I'm sorry, but your husband might be on the right track here. witness this:http://www.mrklingon.org/Mr. Klingon is involved in translating the Bible. THE BIBLE. into KLINGON.his site has a number of handy translation tools. if you run into a recent immigrant from Vulcan, for example, or need to order from a menu written in Huttese, you can just plug the phrase under question right into that sapsucker and voila! The pen of my aunt is on the bureau of my uncle! makah chisae!

    Reply

  4. Miĉjo
    Jan 13, 2009 @ 23:09:00

    Most Esperanto speakers, myself included, would agree with both JoJo and Margaret: learn the local language of the part of the world you live in, and learn languages earlier rather than later. What may come as a surprise is that Esperanto can help in both cases.Studies have shown that, under the right conditions, Esperanto can not only help learn other languages, but, incredibly, can save more than it costs. For instance, if you start with a year of serious study of Esperanto – long enough to really master it – followed by three years of, say, French, you come out farther ahead in French than if you had taken four years of French but no Esperanto. Plus, you've got Esperanto. Replacing Esperanto with a more "useful" language, such as Spanish, would indeed speed up learning of French, but if you learned Esperanto before Spanish, you would get the same savings effect in Spanish, plus you'd have Esperanto, making it worth learning first anyway. There are several reasons this occurs, including Esperanto's unparalleled simplicity, logic, regularity and flexibility, the confidence engendered by rapid progress, and the complete workout in language study that results from learning an entire language.So what does that have to do with learning the local language, or learning languages in school? Furthermore, wouldn't learning a common language like Esperanto actually discourage learning other languages? As mentioned in the previous paragraph, learning Esperanto first makes other languages, whether the local language or languages proposed by the school system, that much easier to learn. It also boosts one's confidence in one's language-learning ability. Esperantists often report discovering an unsuspected liking for languages after learning Esperanto, and many go on to learn several. Finally, using Esperanto to communicate with those who speak other languages makes them and their culture come alive. Esperantists have also reported acquiring a taste for the languages spoken by those with whom they first became acquainted in Esperanto.Apart from those considerations, although not yet spoken by everyone – the best estimate we have is around 2,000,000 – Esperanto is spoken in most countries and has been used every day for over 120 years in every imaginable circumstance. More than a novelty, it actually works, and can be used right now. I believe that when enough people become aware of that, it will really take off. The Internet has certainly been a shot in the arm to the language in recent years.You're on the right track with Esperanto – go for it! 🙂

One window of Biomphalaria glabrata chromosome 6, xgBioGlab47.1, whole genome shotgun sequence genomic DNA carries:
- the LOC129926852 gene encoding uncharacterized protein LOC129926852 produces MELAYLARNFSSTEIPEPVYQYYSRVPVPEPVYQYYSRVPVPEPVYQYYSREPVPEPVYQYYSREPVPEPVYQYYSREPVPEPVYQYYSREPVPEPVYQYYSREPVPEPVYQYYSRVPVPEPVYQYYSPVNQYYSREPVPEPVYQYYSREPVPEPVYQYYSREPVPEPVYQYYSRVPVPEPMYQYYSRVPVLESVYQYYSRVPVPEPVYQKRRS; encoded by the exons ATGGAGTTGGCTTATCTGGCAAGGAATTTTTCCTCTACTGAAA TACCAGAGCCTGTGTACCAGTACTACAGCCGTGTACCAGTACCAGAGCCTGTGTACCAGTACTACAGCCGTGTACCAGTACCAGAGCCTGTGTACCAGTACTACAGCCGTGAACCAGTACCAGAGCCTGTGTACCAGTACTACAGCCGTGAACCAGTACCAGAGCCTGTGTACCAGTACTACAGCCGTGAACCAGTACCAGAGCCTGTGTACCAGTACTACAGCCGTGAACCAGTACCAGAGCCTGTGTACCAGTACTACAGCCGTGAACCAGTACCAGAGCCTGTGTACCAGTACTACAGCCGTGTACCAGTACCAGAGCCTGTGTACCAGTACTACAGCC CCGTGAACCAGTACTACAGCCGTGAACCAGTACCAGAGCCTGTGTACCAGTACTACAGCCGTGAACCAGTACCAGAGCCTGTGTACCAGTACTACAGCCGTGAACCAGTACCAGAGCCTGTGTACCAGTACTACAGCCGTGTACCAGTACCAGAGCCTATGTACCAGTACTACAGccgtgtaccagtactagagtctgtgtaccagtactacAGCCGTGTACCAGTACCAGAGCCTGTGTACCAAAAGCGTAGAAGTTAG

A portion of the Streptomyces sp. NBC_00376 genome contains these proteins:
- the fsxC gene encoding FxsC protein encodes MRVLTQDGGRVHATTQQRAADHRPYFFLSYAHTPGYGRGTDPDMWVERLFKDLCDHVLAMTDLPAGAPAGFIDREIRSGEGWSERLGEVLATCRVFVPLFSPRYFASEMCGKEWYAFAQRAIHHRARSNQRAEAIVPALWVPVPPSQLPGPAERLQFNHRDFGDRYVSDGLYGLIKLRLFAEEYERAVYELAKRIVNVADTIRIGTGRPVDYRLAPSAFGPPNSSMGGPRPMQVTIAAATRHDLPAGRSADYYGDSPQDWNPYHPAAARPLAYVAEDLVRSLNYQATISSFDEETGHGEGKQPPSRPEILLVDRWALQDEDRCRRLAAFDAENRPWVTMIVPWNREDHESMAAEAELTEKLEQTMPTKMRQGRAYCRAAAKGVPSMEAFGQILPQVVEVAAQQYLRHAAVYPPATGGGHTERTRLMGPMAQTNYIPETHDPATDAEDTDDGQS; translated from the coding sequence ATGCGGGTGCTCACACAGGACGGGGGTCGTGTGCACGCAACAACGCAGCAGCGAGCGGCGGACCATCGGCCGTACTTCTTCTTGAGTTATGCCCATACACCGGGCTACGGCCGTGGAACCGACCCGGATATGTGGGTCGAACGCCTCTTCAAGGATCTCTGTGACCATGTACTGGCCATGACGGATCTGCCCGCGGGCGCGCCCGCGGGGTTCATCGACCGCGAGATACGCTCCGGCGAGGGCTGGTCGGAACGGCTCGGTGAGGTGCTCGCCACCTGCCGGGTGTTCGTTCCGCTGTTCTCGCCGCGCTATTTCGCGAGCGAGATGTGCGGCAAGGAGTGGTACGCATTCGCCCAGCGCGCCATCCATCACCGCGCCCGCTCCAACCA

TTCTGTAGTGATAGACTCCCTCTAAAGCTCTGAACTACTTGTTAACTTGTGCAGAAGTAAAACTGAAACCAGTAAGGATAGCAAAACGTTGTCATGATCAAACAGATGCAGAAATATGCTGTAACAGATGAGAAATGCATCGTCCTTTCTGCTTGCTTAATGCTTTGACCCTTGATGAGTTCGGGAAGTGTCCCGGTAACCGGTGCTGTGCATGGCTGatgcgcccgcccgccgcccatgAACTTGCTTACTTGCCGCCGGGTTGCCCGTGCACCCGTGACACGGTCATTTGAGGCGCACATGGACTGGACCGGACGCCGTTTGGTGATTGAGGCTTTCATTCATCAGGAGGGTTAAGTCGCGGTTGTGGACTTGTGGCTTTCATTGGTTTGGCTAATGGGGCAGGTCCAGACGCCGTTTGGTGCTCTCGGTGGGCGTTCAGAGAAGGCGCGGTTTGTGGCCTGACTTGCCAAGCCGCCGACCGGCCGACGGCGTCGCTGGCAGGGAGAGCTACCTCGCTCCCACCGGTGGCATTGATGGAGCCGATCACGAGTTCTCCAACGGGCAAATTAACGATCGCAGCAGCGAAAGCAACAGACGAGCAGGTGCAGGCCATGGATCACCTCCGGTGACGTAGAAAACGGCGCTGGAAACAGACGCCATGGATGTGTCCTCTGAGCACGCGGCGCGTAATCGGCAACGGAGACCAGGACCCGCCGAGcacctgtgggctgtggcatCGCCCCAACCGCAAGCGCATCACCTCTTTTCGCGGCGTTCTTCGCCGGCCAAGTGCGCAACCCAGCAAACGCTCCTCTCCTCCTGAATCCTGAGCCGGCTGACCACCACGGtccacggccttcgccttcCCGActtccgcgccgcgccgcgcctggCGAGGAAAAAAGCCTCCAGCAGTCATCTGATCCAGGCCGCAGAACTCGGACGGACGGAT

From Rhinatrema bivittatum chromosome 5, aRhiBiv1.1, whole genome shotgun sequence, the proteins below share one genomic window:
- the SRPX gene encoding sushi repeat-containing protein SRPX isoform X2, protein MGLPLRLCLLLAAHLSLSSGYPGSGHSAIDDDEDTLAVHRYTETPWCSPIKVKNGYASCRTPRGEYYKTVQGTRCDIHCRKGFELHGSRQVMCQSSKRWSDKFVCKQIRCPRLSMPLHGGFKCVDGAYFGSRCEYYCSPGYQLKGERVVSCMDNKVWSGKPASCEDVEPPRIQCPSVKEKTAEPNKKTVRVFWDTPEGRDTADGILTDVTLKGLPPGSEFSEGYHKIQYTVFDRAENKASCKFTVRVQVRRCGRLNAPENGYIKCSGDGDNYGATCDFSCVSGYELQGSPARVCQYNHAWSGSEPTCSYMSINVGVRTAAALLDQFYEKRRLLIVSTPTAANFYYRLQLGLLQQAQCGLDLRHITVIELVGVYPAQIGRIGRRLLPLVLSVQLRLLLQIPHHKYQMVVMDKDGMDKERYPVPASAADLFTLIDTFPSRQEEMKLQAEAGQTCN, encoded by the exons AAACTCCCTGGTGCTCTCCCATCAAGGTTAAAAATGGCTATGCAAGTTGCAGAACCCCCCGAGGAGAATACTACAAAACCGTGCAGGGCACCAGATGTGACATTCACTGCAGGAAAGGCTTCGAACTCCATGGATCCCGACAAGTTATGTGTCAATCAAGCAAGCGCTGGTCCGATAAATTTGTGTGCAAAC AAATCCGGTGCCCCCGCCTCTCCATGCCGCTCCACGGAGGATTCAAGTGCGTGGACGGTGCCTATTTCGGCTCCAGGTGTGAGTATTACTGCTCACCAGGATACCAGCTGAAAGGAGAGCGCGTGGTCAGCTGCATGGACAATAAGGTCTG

Reply